GFM's "Framing My Perception" an Instant Hard Rock Classic

Gold Frankincense & Myrrh (Rockfest Records)

The Florida-based sisters Maggie, CJ, and LuLu English have spent the past few years taking the message, while thankfully not the annoying styling, of the 1985 Eurythmics/Aretha Franklin song “Sisters Are Doin’ It For Themselves” to heart. As the crushing metal trio Gold Frankincense & Myrrh, now going by GFM, the English sisters have forged a unique path of fusing bruising rhythms and riffs with a lyrical perspective cutting through surface-level angst down to the life-disturbing issues today’s youth face in a world of incessant messaging regarding sexuality and lack of self-worth. After several excellent independent releases, GFM have just released their first major-label effort, a six-song EP for the Rockfest label. Framing My Perception is a winner.


While all three members of the band are Christians and make no effort whatsoever to hide their faith in an attempt to gain a larger audience, GFM’s lyrics are far more intent on using their beliefs as a foundation upon which to observe what they see in the Light rather than incessant discussion of the Light Himself. A strong example is the new EP’s title track.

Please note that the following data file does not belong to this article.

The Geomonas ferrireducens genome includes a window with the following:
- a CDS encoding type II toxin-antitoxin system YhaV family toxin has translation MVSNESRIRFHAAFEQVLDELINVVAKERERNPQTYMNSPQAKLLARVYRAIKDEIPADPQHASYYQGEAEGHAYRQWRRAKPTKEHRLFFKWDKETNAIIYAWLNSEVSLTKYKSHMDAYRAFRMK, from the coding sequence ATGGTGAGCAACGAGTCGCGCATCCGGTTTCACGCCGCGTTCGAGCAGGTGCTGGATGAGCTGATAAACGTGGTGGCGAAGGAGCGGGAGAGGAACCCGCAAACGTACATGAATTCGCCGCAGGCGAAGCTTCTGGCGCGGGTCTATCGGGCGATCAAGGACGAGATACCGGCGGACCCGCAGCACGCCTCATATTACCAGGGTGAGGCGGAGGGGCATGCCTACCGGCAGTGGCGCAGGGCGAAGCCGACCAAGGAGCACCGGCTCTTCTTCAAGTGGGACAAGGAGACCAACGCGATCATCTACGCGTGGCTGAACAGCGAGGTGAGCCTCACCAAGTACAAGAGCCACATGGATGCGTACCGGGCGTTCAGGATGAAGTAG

Perception is just the sleight of hand
Don’t be afraid, be afraid
To take a chance
Take my hand, today is a new day
Don’t be afraid, be afraid

Are you ready, are you ready, ready to accept it all
Even when the hardships come, will you still stand tall
Opening your eyes to a life worth living for
This time you won’t give in, so let the rain pour

Here we stand, moving forward
Not slowing down, cause the days are getting shorter
Take my hand, today is a new day
Don’t be afraid, be afraid

It’s difficult to pick a highlight as all six tracks are superb. “Honest Abe” furiously thrashes as the band muses over whether it will take divine intervention to heal this land’s divides. “The Enemy” is the closest thing to a ballad; a mid-tempo rocker managing the neat trick of being a simultaneous melodic breather and menacing slugfest. “Why So Toxic” is a speedy singalong-inducing romp. The closing track “Disturb The Silence” does just that, as drummer LuLu English pounds away with intricately controlled fury. Meanwhile, bassist/vocalist Maggie English and guitarist/vocalist CJ English simultaneously lay it down heavy while pouring themselves into the music and message with more than sufficient passion for ripping out your heart.


The EP’s heavy-handed production of synthesizer washes and electronic rhythmic insertions could quickly suffocate a less muscular band. Not GFM, who throughout Framing My Perception keep matters focused. The band is a melodic sledgehammer. While there are trace elements of Paramore-like emo and Slipknot minus the costumed silliness, GFM has forged their own identity far surpassing any notion of being a novelty. This is legitimate, searing music delivered with purpose. GFM is not for everyone, but for those with heavy music-embracing ears to hear Framing My Perception is a welcome treat.

The CD is available at the band’s website along with the usual online retailers, and is available for streaming at all major services.


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